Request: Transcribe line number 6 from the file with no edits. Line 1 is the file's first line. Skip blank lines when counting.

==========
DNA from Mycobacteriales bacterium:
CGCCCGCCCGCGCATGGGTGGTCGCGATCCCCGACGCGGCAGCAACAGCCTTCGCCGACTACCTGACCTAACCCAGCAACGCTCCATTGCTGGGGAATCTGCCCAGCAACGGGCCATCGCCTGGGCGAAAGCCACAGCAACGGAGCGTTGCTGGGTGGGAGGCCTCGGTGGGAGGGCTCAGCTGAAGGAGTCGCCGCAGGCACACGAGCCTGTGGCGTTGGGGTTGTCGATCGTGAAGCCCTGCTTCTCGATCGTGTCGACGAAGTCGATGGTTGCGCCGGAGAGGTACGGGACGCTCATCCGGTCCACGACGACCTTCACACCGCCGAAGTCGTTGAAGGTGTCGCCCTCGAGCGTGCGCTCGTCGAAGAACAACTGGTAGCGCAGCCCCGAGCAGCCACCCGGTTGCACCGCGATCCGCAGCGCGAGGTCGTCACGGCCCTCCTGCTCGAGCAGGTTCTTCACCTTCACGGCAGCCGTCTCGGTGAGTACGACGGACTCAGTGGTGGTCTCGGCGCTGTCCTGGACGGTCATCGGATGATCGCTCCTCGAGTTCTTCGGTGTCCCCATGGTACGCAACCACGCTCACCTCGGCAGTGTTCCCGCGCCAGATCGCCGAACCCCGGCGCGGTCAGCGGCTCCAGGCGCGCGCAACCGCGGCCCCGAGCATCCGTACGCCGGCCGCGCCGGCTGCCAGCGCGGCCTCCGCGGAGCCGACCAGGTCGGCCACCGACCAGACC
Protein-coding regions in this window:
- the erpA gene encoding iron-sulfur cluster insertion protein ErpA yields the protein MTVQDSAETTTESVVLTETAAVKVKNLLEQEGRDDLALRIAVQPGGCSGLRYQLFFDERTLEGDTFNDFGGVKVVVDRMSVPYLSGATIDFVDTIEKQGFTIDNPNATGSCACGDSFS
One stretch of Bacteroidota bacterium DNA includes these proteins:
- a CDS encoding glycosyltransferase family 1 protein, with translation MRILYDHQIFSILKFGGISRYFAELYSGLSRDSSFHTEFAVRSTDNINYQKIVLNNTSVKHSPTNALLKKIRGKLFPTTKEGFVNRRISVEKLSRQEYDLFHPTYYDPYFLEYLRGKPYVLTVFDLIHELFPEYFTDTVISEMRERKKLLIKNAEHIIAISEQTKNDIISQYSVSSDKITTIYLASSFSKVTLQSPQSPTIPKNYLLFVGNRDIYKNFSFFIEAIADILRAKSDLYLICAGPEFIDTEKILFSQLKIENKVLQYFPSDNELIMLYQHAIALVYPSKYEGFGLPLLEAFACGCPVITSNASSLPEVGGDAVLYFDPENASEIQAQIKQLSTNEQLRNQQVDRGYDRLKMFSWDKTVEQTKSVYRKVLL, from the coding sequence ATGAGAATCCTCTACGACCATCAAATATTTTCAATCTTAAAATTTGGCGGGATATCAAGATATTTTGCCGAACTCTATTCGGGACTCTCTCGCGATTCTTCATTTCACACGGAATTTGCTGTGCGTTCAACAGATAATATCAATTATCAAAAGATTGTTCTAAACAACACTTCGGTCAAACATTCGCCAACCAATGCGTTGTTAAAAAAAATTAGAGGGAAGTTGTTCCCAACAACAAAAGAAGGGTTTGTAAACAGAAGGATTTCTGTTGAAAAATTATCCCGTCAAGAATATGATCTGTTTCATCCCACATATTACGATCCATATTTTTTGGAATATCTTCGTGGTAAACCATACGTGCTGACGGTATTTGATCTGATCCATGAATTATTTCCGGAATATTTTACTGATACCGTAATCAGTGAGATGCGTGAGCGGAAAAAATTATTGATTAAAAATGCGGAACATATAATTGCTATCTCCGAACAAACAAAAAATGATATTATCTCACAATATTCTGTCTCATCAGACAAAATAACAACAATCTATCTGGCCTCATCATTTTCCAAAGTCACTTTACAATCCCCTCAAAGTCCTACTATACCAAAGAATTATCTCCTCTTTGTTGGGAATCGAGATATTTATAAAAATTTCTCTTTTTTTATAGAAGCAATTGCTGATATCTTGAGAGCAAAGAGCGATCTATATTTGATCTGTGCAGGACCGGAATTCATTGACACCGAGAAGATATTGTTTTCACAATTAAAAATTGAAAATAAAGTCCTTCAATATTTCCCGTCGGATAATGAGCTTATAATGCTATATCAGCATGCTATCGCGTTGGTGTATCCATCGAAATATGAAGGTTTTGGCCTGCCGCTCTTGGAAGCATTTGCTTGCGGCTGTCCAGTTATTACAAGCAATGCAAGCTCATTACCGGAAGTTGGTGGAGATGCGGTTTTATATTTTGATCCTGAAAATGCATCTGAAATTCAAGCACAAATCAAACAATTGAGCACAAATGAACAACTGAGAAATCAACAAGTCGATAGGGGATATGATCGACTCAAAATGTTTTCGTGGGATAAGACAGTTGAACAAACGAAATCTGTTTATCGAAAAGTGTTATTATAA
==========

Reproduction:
- a CDS encoding glycosyltransferase family 1 protein, with translation MRILYDHQIFSILKFGGISRYFAELYSGLSRDSSFHTEFAVRSTDNINYQKIVLNNTSVKHSPTNALLKKIRGKLFPTTKEGFVNRRISVEKLSRQEYDLFHPTYYDPYFLEYLRGKPYVLTVFDLIHELFPEYFTDTVISEMRERKKLLIKNAEHIIAISEQTKNDIISQYSVSSDKITTIYLASSFSKVTLQSPQSPTIPKNYLLFVGNRDIYKNFSFFIEAIADILRAKSDLYLICAGPEFIDTEKILFSQLKIENKVLQYFPSDNELIMLYQHAIALVYPSKYEGFGLPLLEAFACGCPVITSNASSLPEVGGDAVLYFDPENASEIQAQIKQLSTNEQLRNQQVDRGYDRLKMFSWDKTVEQTKSVYRKVLL, from the coding sequence ATGAGAATCCTCTACGACCATCAAATATTTTCAATCTTAAAATTTGGCGGGATATCAAGATATTTTGCCGAACTCTATTCGGGACTCTCTCGCGATTCTTCATTTCACACGGAATTTGCTGTGCGTTCAACAGATAATATCAATTATCAAAAGATTGTTCTAAACAACACTTCGGTCAAACATTCGCCAACCAATGCGTTGTTAAAAAAAATTAGAGGGAAGTTGTTCCCAACAACAAAAGAAGGGTTTGTAAACAGAAGGATTTCTGTTGAAAAATTATCCCGTCAAGAATATGATCTGTTTCATCCCACATATTACGATCCATATTTTTTGGAATATCTTCGTGGTAAACCATACGTGCTGACGGTATTTGATCTGATCCATGAATTATTTCCGGAATATTTTACTGATACCGTAATCAGTGAGATGCGTGAGCGGAAAAAATTATTGATTAAAAATGCGGAACATATAATTGCTATCTCCGAACAAACAAAAAATGATATTATCTCACAATATTCTGTCTCATCAGACAAAATAACAACAATCTATCTGGCCTCATCATTTTCCAAAGTCACTTTACAATCCCCTCAAAGTCCTACTATACCAAAGAATTATCTCCTCTTTGTTGGGAATCGAGATATTTATAAAAATTTCTCTTTTTTTATAGAAGCAATTGCTGATATCTTGAGAGCAAAGAGCGATCTATATTTGATCTGTGCAGGACCGGAATTCATTGACACCGAGAAGATATTGTTTTCACAATTAAAAATTGAAAATAAAGTCCTTCAATATTTCCCGTCGGATAATGAGCTTATAATGCTATATCAGCATGCTATCGCGTTGGTGTATCCATCGAAATATGAAGGTTTTGGCCTGCCGCTCTTGGAAGCATTTGCTTGCGGCTGTCCAGTTATTACAAGCAATGCAAGCTCATTACCGGAAGTTGGTGGAGATGCGGTTTTATATTTTGATCCTGAAAATGCATCTGAAATTCAAGCACAAATCAAACAATTGAGCACAAATGAACAACTGAGAAATCAACAAGTCGATAGGGGATATGATCGACTCAAAATGTTTTCGTGGGATAAGACAGTTGAACAAACGAAATCTGTTTATCGAAAAGTGTTATTATAA